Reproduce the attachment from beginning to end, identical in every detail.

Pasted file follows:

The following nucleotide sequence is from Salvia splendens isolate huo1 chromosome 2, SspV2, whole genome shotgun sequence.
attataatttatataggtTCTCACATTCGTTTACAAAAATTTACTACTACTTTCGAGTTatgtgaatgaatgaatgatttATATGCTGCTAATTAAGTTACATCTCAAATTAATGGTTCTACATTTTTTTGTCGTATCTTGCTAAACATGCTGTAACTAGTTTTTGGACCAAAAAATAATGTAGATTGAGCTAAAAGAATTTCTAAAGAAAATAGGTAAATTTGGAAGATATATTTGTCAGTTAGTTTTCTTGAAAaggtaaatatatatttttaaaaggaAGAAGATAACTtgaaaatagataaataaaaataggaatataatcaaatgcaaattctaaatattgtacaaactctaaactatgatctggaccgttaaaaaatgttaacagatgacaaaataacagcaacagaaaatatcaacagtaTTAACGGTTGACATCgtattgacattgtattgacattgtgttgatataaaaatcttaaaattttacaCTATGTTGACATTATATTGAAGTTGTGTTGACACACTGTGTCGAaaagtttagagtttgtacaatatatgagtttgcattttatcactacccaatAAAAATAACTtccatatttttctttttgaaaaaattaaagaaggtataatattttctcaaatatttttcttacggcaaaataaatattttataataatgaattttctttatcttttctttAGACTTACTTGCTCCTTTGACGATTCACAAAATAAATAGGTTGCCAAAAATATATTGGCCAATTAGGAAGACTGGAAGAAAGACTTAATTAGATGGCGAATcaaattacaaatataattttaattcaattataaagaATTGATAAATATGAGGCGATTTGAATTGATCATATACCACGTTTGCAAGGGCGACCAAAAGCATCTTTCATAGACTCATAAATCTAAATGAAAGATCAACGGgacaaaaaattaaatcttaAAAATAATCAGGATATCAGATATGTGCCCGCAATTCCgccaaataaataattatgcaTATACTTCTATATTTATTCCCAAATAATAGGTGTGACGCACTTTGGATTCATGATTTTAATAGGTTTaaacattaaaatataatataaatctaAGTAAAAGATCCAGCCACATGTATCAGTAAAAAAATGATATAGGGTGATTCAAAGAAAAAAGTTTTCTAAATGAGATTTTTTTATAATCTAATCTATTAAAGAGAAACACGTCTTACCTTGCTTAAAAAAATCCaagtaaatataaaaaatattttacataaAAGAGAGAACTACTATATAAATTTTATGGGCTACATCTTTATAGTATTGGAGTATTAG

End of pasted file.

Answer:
The following nucleotide sequence is from Salvia splendens isolate huo1 chromosome 2, SspV2, whole genome shotgun sequence.
attataatttatataggtTCTCACATTCGTTTACAAAAATTTACTACTACTTTCGAGTTatgtgaatgaatgaatgatttATATGCTGCTAATTAAGTTACATCTCAAATTAATGGTTCTACATTTTTTTGTCGTATCTTGCTAAACATGCTGTAACTAGTTTTTGGACCAAAAAATAATGTAGATTGAGCTAAAAGAATTTCTAAAGAAAATAGGTAAATTTGGAAGATATATTTGTCAGTTAGTTTTCTTGAAAaggtaaatatatatttttaaaaggaAGAAGATAACTtgaaaatagataaataaaaataggaatataatcaaatgcaaattctaaatattgtacaaactctaaactatgatctggaccgttaaaaaatgttaacagatgacaaaataacagcaacagaaaatatcaacagtaTTAACGGTTGACATCgtattgacattgtattgacattgtgttgatataaaaatcttaaaattttacaCTATGTTGACATTATATTGAAGTTGTGTTGACACACTGTGTCGAaaagtttagagtttgtacaatatatgagtttgcattttatcactacccaatAAAAATAACTtccatatttttctttttgaaaaaattaaagaaggtataatattttctcaaatatttttcttacggcaaaataaatattttataataatgaattttctttatcttttctttAGACTTACTTGCTCCTTTGACGATTCACAAAATAAATAGGTTGCCAAAAATATATTGGCCAATTAGGAAGACTGGAAGAAAGACTTAATTAGATGGCGAATcaaattacaaatataattttaattcaattataaagaATTGATAAATATGAGGCGATTTGAATTGATCATATACCACGTTTGCAAGGGCGACCAAAAGCATCTTTCATAGACTCATAAATCTAAATGAAAGATCAACGGgacaaaaaattaaatcttaAAAATAATCAGGATATCAGATATGTGCCCGCAATTCCgccaaataaataattatgcaTATACTTCTATATTTATTCCCAAATAATAGGTGTGACGCACTTTGGATTCATGATTTTAATAGGTTTaaacattaaaatataatataaatctaAGTAAAAGATCCAGCCACATGTATCAGTAAAAAAATGATATAGGGTGATTCAAAGAAAAAAGTTTTCTAAATGAGATTTTTTTATAATCTAATCTATTAAAGAGAAACACGTCTTACCTTGCTTAAAAAAATCCaagtaaatataaaaaatattttacataaAAGAGAGAACTACTATATAAATTTTATGGGCTACATCTTTATAGTATTGGAGTATTAG